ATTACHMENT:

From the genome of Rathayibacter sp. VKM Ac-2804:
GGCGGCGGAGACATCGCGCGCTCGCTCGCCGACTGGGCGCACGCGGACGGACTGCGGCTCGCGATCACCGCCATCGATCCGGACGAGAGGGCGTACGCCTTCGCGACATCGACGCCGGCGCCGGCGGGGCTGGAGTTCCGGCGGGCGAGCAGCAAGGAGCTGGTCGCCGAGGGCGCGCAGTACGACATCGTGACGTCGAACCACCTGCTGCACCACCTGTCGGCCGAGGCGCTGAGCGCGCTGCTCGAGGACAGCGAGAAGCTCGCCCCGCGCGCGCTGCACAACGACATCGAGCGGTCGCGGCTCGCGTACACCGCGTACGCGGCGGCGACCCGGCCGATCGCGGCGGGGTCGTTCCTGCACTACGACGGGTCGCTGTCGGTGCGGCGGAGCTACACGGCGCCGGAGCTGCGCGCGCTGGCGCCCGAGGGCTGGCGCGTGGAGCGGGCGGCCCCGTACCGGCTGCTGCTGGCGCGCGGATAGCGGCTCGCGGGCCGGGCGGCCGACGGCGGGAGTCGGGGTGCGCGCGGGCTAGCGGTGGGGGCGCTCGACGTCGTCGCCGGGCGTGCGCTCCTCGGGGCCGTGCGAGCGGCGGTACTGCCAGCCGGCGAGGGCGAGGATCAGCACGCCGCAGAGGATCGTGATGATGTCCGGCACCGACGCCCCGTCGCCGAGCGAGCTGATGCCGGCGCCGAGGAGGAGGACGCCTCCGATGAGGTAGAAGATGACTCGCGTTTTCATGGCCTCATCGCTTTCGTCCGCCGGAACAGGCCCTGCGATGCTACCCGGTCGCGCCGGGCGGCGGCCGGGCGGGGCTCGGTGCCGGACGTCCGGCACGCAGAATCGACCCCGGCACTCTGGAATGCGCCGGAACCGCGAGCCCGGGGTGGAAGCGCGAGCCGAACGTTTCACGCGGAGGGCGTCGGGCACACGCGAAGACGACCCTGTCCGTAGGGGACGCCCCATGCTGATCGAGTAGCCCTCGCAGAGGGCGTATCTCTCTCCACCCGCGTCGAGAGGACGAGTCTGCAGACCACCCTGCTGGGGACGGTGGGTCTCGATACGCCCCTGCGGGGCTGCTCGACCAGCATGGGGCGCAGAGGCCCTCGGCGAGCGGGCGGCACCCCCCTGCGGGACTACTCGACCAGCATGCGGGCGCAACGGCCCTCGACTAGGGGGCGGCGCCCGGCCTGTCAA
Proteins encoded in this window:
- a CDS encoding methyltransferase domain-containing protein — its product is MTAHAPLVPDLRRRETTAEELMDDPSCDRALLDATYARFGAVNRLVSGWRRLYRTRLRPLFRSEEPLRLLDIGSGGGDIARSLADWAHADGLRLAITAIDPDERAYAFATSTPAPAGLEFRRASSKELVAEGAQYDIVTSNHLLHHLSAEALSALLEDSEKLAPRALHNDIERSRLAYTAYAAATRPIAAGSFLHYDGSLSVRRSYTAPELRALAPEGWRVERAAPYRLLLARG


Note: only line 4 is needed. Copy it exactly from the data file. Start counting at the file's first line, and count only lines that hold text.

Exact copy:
- a CDS encoding methyltransferase domain-containing protein — its product is MTAHAPLVPDLRRRETTAEELMDDPSCDRALLDATYARFGAVNRLVSGWRRLYRTRLRPLFRSEEPLRLLDIGSGGGDIARSLADWAHADGLRLAITAIDPDERAYAFATSTPAPAGLEFRRASSKELVAEGAQYDIVTSNHLLHHLSAEALSALLEDSEKLAPRALHNDIERSRLAYTAYAAATRPIAAGSFLHYDGSLSVRRSYTAPELRALAPEGWRVERAAPYRLLLARG